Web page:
A fire blight infection occurred Wednesday, April 26, for orchards having rainfall that day. Symptoms from the April 15 and 16 fire blight infections should be appearing now. These may not have been significant events due to lack of bloom at that time. Growers will want to use Enviroweather’s Predictive Fire Blight Model to determine their risk for the last of bloom.

Pears are in petal fall. Fungicide applications for pear scab are ongoing. Growers should check their trees for fire blight from the April 15 and 16 infection periods. We are past bloom, so strep treatment should not be used for fire blight unless the orchard experiences hail or strong winds. Treatments for pear psylla are applied post-bloom and target rapid shoot growth and succulent leaves.

Small fruit

Grape shoot growth has begun in Concord, Niagara and very early varieties such as Marquette. Shoots are 3 to 4 inches long and flower clusters are exposed. These cold, wet conditions are excellent for phomopsis. Growers need to treat for this disease when the leaves fold back from the clusters.

Hybrids and vinifera grapes are at late bud swell to bud burst. Juice grapes are past the stage where grape flea beetles and climbing cutworm are a concern. As buds burst and shoot growth begins, grapes become very susceptible to freeze injury. See “How cold can grapes go?” by MSU Extension for more information.

Blueberries are blooming and new shoots are leafing out. Early blooming varieties are at full bloom. Later blooming varieties are at late pink bud to first bloom.

Elliot pink bud

Elliot blueberries are at pink bud and beginning to bloom. Image courtesy of Mark Longstroth, MSU Extension.

Mummy berry trumpets are up and growers should scout in areas where mummy berry has been a problem. Growers should apply fungicides to protect against mummy berry. Both shoot strikes and flower infections are possible now.

Cherry fruitworm adults were caught during the warm weather last week. If the cold, wet weather continues as long as expected, growers and consultants should reset their biofix when they catch moths again. Growers can use Enviroweather’s cherry fruitworm and cranberry fruitworm models to target their controls.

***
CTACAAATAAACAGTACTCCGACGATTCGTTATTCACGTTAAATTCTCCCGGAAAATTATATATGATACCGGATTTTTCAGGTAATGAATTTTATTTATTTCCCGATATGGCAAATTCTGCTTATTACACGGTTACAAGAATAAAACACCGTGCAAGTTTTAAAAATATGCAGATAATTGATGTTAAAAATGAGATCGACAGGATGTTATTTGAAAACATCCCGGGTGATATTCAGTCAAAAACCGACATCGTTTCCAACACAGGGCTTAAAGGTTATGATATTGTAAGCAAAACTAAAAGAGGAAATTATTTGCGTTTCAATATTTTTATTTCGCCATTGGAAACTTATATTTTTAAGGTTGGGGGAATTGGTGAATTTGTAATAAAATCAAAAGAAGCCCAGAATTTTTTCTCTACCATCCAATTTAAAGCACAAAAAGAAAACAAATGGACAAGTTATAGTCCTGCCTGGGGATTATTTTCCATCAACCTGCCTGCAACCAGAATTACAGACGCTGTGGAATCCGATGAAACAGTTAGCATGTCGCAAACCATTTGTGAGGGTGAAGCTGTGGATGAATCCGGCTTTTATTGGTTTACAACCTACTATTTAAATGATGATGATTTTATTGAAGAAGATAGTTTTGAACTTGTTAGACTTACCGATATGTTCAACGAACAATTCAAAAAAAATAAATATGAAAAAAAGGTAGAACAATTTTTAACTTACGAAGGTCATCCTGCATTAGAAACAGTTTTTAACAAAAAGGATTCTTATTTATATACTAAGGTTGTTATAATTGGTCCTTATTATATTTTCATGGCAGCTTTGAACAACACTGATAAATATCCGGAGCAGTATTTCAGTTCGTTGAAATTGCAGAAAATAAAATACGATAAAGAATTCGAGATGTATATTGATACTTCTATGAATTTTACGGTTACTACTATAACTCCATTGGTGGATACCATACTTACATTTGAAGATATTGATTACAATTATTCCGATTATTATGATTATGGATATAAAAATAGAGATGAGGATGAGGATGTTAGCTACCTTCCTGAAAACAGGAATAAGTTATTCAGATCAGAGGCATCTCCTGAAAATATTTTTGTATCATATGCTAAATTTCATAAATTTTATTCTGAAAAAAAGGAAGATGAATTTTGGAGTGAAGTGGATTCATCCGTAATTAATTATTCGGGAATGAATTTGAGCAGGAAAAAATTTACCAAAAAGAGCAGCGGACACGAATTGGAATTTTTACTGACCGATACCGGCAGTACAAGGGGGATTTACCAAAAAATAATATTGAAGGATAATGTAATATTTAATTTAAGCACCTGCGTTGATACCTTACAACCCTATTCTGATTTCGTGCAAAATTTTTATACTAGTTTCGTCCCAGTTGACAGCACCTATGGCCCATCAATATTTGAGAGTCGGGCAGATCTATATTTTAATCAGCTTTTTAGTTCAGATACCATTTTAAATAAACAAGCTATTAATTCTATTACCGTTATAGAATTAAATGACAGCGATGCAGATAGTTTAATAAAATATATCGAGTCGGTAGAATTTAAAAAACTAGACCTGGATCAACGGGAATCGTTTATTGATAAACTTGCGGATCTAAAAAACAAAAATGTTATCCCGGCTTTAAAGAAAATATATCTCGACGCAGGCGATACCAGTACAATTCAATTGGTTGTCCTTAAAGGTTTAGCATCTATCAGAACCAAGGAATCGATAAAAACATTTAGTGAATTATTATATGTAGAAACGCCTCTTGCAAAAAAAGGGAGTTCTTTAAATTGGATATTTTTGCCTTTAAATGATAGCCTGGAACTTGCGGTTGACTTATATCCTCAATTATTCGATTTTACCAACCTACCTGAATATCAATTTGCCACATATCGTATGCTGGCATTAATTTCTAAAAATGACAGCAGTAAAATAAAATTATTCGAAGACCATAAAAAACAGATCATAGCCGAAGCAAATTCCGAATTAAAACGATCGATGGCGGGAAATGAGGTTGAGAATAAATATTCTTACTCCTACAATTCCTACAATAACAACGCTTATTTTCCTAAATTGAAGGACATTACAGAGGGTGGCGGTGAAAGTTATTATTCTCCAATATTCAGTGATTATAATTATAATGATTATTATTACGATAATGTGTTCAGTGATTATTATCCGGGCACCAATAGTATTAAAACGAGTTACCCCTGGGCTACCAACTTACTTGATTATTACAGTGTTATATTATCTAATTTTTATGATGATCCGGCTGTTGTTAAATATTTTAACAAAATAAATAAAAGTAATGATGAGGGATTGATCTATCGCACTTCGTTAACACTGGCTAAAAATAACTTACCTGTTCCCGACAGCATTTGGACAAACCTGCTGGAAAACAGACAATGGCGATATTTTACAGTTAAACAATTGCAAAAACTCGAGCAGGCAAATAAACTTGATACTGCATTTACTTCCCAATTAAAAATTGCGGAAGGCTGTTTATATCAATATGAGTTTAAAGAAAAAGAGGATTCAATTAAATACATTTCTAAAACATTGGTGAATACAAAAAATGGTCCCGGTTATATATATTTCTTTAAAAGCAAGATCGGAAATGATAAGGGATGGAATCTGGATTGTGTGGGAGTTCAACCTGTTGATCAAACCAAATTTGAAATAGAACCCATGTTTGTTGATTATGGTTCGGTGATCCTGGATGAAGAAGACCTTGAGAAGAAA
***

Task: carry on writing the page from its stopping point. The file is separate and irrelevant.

With flowers beginning to open, growers should be prepared to use their sprinkler irrigation systems to reduce damage to the flowers if a frost or freeze is predicted. See “Using Sprinklers to Protect Blueberries from Spring Freezes” by MSU Extension for more information.

Strawberry flower trusses are emerging the crown. Bloom has begun in some fields. Once strawberry flower buds above the ground, they can be hurt by temperatures in the 20s. Growers should have their sprinklers set up for freeze protection since the flower buds are vulnerable to freeze injury.

Straw covering strawberry field

Straw has been spread in many strawberry fields. Image courtesy of Mark Longstroth, MSU Extension.

Bramble leaves have unfolded on the floricanes. Primocanes are about 6 inches high. Scout for orange rust; spray to reduce its spread should be applied now.

Saskatoons are blooming

Upcoming meetings

Our next Monday fruit IPM meeting is Monday, May 8, at Fruit Acres Farms, 3452 Friday Rd, Coloma, MI, at 5 p.m. Two Michigan RUP applicator recertification credits are available at these meetings.

See also

Did you find this article useful?

You Might Also Be Interested In